Marshall Bay

Marshall Bay gets its name from the three masted clipper ship the “George Marshall”.

This vessel was intentionally run aground here on 15 January 1862 after hitting a submerged rock north west of here at night. Fortunately no lives were lost and the ship’s cargo was salvaged.

Today the shores of the bay are best known for the iconic Castle Rock. If you look across from here to the line of the beach running along the bay, you should be able to spot this granite feature.

On the northern shores of the bay you can see the outline of Mount Tanner with the prominent shape of Mount Killiecrankie rising behind this to mark out the horizon.

When George Woodward produced the first map of Flinders Island in 1832 he celebrated the recent coronation of the new King of England by naming this bay after him.

The title of William the IVths Bay however doesn’t seem to have caught on. This meant that when the sleek new eight year old clipper the “George Marshall” was intentionally beached here in January 1862, Marshall Bay became an instant landmark.

Thanks to the sheltered waters of the bay a great part of both the cargo and the fittings were able to be salvaged from the ship.

The real demise of the George Marshall actually occurred some 6 hours sailing time away from here to the north east in the vicinity of Wrights Rock.

The ship struck a submerged rock here in the middle of a foggy night on 14th January and by morning had freed itself from the reef. It was however taking on so much water, that the even with all hands on the pumps it was clear that the ship was doomed.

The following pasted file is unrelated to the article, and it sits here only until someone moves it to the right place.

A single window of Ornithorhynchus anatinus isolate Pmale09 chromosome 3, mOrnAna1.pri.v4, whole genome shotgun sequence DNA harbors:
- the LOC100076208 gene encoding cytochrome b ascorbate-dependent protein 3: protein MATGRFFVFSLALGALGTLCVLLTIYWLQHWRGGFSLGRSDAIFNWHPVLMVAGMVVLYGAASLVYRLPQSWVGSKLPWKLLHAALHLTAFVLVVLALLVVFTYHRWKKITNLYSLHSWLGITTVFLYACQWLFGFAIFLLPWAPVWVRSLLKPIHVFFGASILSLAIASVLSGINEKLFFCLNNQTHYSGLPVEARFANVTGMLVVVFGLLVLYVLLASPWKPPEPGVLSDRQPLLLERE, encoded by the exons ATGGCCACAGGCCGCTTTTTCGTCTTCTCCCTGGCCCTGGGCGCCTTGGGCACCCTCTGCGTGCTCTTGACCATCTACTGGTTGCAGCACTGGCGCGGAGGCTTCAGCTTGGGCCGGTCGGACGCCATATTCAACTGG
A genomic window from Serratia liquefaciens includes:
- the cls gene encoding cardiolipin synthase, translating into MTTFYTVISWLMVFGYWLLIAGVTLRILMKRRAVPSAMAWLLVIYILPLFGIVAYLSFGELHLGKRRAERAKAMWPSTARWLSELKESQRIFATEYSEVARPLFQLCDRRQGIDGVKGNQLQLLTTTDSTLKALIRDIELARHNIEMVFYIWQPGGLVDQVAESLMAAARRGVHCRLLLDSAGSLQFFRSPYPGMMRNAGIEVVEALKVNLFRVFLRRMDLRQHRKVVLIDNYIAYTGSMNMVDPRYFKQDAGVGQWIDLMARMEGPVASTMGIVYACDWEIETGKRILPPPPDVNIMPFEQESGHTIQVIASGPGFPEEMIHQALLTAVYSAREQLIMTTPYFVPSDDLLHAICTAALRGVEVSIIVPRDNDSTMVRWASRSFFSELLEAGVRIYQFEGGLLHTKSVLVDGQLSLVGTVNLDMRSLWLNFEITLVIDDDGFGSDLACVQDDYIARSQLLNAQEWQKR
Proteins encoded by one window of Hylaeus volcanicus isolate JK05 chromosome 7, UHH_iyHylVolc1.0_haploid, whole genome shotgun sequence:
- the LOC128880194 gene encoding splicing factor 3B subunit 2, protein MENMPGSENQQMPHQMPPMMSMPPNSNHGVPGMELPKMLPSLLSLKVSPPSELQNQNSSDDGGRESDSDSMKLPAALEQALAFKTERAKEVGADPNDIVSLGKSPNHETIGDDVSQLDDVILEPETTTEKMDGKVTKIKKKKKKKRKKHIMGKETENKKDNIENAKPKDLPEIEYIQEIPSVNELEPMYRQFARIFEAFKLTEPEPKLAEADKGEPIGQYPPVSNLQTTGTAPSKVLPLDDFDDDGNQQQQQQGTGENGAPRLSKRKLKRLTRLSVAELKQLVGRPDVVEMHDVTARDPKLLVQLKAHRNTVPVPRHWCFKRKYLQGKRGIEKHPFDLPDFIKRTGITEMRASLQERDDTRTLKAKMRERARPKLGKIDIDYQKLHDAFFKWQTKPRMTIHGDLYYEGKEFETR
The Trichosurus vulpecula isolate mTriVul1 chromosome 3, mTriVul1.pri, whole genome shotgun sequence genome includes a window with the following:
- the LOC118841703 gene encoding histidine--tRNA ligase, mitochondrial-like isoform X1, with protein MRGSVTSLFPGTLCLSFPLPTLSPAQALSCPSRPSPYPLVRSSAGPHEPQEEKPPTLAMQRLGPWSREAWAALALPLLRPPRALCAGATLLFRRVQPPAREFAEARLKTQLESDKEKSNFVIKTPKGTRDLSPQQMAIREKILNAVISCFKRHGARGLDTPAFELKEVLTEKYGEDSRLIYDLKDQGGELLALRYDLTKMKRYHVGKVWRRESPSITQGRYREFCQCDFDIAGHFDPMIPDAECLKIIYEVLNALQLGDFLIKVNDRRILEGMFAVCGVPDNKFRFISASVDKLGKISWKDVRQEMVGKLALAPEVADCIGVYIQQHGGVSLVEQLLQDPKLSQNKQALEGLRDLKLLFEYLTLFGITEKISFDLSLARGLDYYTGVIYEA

Captain Davison would doubtless have consulted the detailed charts recently compiled for the Bass Strait islands by the HMS Beagle survey under the command of John Stokes in 1842.

Identifying the large bay on the north west of Flinders Island as a nearby refuge, he arrived here to beach his stricken ship at around 11am. Once all passengers and crew safely disembarked, they would have appreciated landing alongside the only inhabited pecinct Flinders Island had to offer at this time.

Settlement Point was the location of the Wybalenna Aboriginal settlement that operated here from 1833 up to 1847.

Following the closure of this tragic resettlement camp, the fertile open expanses of the precinct became a natural hub for the kangaroo hunters that operated across the north of the island.

This well watered, settled, open country would have been of great assistance to the salvage teams that operated here across the opening months of 1862 to rescue anything of value from the wreck of the George Marshall.

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Marshall Bay and environs ...


The lands surrounding Marshalls Bay have long been recognised as offering some of the most fertile and accesible farming territory on Flinders Island.

The walk along the beach from the eastern side of Allports Beach up to Castle Rock is recognised as one being one of Tasmania's 50 Great Walks.